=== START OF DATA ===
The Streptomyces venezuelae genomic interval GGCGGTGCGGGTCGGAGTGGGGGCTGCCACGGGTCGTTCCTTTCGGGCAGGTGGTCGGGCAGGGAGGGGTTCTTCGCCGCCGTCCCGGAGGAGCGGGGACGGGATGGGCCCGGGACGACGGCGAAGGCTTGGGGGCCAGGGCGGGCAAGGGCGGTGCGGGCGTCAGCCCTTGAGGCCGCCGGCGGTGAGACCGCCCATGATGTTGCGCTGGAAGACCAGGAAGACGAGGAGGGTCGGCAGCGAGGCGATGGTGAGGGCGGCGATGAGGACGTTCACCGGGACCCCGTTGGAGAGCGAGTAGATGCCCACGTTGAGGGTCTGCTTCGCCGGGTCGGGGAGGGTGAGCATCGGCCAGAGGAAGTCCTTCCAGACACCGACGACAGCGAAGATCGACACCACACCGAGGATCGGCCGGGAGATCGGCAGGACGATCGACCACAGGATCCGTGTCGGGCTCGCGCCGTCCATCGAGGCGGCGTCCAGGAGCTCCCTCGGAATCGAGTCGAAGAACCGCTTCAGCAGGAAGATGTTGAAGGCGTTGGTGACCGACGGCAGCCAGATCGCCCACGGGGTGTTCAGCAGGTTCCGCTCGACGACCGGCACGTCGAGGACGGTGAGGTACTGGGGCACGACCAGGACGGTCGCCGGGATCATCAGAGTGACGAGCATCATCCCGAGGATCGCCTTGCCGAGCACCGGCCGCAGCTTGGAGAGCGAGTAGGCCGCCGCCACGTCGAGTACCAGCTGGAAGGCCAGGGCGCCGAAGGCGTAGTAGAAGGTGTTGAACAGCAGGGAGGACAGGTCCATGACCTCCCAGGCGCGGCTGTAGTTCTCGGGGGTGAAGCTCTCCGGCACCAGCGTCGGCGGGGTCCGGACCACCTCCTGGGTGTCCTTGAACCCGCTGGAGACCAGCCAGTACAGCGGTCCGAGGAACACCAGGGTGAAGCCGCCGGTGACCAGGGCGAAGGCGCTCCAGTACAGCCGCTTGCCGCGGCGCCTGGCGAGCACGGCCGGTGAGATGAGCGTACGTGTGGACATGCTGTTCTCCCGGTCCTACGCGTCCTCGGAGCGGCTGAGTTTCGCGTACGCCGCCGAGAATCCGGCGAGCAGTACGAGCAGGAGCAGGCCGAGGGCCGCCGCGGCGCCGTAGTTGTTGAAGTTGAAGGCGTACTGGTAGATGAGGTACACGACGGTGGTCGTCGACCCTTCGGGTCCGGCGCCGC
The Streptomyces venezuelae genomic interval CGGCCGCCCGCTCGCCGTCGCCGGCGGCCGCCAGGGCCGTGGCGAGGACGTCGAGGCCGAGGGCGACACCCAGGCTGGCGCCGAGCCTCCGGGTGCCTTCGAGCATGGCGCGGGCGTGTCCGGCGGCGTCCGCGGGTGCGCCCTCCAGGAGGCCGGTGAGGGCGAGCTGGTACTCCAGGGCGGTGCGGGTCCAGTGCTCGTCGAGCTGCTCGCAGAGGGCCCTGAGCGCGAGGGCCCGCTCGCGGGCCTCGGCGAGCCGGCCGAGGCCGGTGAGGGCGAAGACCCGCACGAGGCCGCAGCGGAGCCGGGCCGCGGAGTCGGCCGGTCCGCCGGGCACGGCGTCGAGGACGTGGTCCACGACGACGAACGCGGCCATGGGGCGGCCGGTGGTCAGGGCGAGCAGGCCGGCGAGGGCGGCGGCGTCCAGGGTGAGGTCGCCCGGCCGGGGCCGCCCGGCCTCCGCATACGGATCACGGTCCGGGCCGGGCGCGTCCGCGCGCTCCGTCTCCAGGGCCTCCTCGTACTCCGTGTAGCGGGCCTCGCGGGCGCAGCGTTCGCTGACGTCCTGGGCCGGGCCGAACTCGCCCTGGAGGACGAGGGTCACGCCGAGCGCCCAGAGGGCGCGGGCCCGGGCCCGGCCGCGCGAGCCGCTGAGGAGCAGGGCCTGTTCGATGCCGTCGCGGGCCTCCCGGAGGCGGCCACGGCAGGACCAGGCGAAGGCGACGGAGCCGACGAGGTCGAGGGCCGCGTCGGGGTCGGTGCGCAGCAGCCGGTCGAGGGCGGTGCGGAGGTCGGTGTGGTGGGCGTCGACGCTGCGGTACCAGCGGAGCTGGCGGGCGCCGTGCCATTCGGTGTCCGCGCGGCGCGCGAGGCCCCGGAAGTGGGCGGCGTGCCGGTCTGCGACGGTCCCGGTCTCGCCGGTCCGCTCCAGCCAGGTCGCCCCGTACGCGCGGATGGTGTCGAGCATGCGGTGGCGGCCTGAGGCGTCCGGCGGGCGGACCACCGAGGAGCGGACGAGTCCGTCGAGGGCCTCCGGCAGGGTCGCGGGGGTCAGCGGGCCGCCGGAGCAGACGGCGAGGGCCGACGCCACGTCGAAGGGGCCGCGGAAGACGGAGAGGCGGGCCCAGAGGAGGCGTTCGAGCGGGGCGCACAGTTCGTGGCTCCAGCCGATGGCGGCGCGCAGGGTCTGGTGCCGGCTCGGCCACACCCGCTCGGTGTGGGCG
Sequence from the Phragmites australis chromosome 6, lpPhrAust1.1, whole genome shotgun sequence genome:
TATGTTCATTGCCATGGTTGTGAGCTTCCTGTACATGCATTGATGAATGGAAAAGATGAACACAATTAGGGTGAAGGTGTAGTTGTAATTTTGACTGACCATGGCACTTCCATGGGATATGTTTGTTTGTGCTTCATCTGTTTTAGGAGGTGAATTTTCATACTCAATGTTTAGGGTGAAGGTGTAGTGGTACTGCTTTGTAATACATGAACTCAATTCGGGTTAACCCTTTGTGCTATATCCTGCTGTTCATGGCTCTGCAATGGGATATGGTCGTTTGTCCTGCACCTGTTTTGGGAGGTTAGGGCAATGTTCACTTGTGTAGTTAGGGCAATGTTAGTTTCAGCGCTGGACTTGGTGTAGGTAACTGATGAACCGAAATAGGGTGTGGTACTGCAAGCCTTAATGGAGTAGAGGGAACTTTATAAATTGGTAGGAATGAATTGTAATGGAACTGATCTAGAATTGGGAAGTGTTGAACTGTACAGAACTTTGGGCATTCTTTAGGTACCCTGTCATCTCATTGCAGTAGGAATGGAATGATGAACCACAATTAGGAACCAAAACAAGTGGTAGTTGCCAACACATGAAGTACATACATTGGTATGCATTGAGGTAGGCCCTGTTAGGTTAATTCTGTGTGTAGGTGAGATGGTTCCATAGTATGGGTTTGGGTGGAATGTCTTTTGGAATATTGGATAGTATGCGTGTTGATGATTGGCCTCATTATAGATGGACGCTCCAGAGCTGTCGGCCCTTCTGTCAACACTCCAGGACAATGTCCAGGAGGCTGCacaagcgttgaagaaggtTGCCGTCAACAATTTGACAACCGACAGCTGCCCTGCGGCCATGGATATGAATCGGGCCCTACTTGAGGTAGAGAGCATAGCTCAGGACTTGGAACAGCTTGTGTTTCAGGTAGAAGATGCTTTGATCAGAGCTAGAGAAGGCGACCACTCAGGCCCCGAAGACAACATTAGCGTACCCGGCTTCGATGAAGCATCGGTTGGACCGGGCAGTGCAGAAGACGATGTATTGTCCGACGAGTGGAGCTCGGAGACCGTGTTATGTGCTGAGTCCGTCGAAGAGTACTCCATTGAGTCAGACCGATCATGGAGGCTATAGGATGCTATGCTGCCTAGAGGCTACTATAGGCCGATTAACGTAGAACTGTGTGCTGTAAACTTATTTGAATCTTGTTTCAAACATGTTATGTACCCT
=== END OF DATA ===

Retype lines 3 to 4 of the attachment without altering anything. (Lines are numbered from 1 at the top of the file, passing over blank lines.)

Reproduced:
Sequence from the Phragmites australis chromosome 6, lpPhrAust1.1, whole genome shotgun sequence genome:
TATGTTCATTGCCATGGTTGTGAGCTTCCTGTACATGCATTGATGAATGGAAAAGATGAACACAATTAGGGTGAAGGTGTAGTTGTAATTTTGACTGACCATGGCACTTCCATGGGATATGTTTGTTTGTGCTTCATCTGTTTTAGGAGGTGAATTTTCATACTCAATGTTTAGGGTGAAGGTGTAGTGGTACTGCTTTGTAATACATGAACTCAATTCGGGTTAACCCTTTGTGCTATATCCTGCTGTTCATGGCTCTGCAATGGGATATGGTCGTTTGTCCTGCACCTGTTTTGGGAGGTTAGGGCAATGTTCACTTGTGTAGTTAGGGCAATGTTAGTTTCAGCGCTGGACTTGGTGTAGGTAACTGATGAACCGAAATAGGGTGTGGTACTGCAAGCCTTAATGGAGTAGAGGGAACTTTATAAATTGGTAGGAATGAATTGTAATGGAACTGATCTAGAATTGGGAAGTGTTGAACTGTACAGAACTTTGGGCATTCTTTAGGTACCCTGTCATCTCATTGCAGTAGGAATGGAATGATGAACCACAATTAGGAACCAAAACAAGTGGTAGTTGCCAACACATGAAGTACATACATTGGTATGCATTGAGGTAGGCCCTGTTAGGTTAATTCTGTGTGTAGGTGAGATGGTTCCATAGTATGGGTTTGGGTGGAATGTCTTTTGGAATATTGGATAGTATGCGTGTTGATGATTGGCCTCATTATAGATGGACGCTCCAGAGCTGTCGGCCCTTCTGTCAACACTCCAGGACAATGTCCAGGAGGCTGCacaagcgttgaagaaggtTGCCGTCAACAATTTGACAACCGACAGCTGCCCTGCGGCCATGGATATGAATCGGGCCCTACTTGAGGTAGAGAGCATAGCTCAGGACTTGGAACAGCTTGTGTTTCAGGTAGAAGATGCTTTGATCAGAGCTAGAGAAGGCGACCACTCAGGCCCCGAAGACAACATTAGCGTACCCGGCTTCGATGAAGCATCGGTTGGACCGGGCAGTGCAGAAGACGATGTATTGTCCGACGAGTGGAGCTCGGAGACCGTGTTATGTGCTGAGTCCGTCGAAGAGTACTCCATTGAGTCAGACCGATCATGGAGGCTATAGGATGCTATGCTGCCTAGAGGCTACTATAGGCCGATTAACGTAGAACTGTGTGCTGTAAACTTATTTGAATCTTGTTTCAAACATGTTATGTACCCT